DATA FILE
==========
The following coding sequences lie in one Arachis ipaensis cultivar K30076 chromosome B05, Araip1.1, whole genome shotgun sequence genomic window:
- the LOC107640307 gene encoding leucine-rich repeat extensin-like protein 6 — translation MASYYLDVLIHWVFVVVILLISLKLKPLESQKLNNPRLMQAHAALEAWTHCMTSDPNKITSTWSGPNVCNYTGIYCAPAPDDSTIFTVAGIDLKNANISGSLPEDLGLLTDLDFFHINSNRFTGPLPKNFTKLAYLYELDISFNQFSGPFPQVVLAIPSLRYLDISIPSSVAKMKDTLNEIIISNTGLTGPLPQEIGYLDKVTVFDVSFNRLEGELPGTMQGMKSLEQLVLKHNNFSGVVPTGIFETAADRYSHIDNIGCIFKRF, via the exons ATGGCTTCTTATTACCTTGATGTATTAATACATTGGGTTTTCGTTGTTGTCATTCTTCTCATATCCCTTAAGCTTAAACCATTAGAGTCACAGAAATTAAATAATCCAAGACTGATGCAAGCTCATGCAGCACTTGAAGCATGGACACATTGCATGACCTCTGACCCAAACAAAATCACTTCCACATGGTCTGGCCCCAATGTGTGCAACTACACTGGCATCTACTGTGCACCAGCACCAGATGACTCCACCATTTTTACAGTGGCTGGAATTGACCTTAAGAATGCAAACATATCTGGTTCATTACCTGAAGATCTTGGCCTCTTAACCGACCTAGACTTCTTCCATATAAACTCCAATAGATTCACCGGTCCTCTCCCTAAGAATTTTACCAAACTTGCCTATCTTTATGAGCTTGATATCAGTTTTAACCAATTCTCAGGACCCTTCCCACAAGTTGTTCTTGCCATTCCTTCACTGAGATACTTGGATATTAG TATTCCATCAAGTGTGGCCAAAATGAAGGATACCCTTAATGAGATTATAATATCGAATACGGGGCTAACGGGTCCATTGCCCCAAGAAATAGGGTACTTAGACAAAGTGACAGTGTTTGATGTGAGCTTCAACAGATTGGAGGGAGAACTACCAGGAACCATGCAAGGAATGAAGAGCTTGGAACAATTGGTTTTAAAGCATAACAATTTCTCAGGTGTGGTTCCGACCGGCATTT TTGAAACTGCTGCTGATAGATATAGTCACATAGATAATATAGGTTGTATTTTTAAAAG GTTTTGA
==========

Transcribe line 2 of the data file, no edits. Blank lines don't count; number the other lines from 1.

- the LOC107640307 gene encoding leucine-rich repeat extensin-like protein 6 — translation MASYYLDVLIHWVFVVVILLISLKLKPLESQKLNNPRLMQAHAALEAWTHCMTSDPNKITSTWSGPNVCNYTGIYCAPAPDDSTIFTVAGIDLKNANISGSLPEDLGLLTDLDFFHINSNRFTGPLPKNFTKLAYLYELDISFNQFSGPFPQVVLAIPSLRYLDISIPSSVAKMKDTLNEIIISNTGLTGPLPQEIGYLDKVTVFDVSFNRLEGELPGTMQGMKSLEQLVLKHNNFSGVVPTGIFETAADRYSHIDNIGCIFKRF, via the exons ATGGCTTCTTATTACCTTGATGTATTAATACATTGGGTTTTCGTTGTTGTCATTCTTCTCATATCCCTTAAGCTTAAACCATTAGAGTCACAGAAATTAAATAATCCAAGACTGATGCAAGCTCATGCAGCACTTGAAGCATGGACACATTGCATGACCTCTGACCCAAACAAAATCACTTCCACATGGTCTGGCCCCAATGTGTGCAACTACACTGGCATCTACTGTGCACCAGCACCAGATGACTCCACCATTTTTACAGTGGCTGGAATTGACCTTAAGAATGCAAACATATCTGGTTCATTACCTGAAGATCTTGGCCTCTTAACCGACCTAGACTTCTTCCATATAAACTCCAATAGATTCACCGGTCCTCTCCCTAAGAATTTTACCAAACTTGCCTATCTTTATGAGCTTGATATCAGTTTTAACCAATTCTCAGGACCCTTCCCACAAGTTGTTCTTGCCATTCCTTCACTGAGATACTTGGATATTAG TATTCCATCAAGTGTGGCCAAAATGAAGGATACCCTTAATGAGATTATAATATCGAATACGGGGCTAACGGGTCCATTGCCCCAAGAAATAGGGTACTTAGACAAAGTGACAGTGTTTGATGTGAGCTTCAACAGATTGGAGGGAGAACTACCAGGAACCATGCAAGGAATGAAGAGCTTGGAACAATTGGTTTTAAAGCATAACAATTTCTCAGGTGTGGTTCCGACCGGCATTT TTGAAACTGCTGCTGATAGATATAGTCACATAGATAATATAGGTTGTATTTTTAAAAG GTTTTGA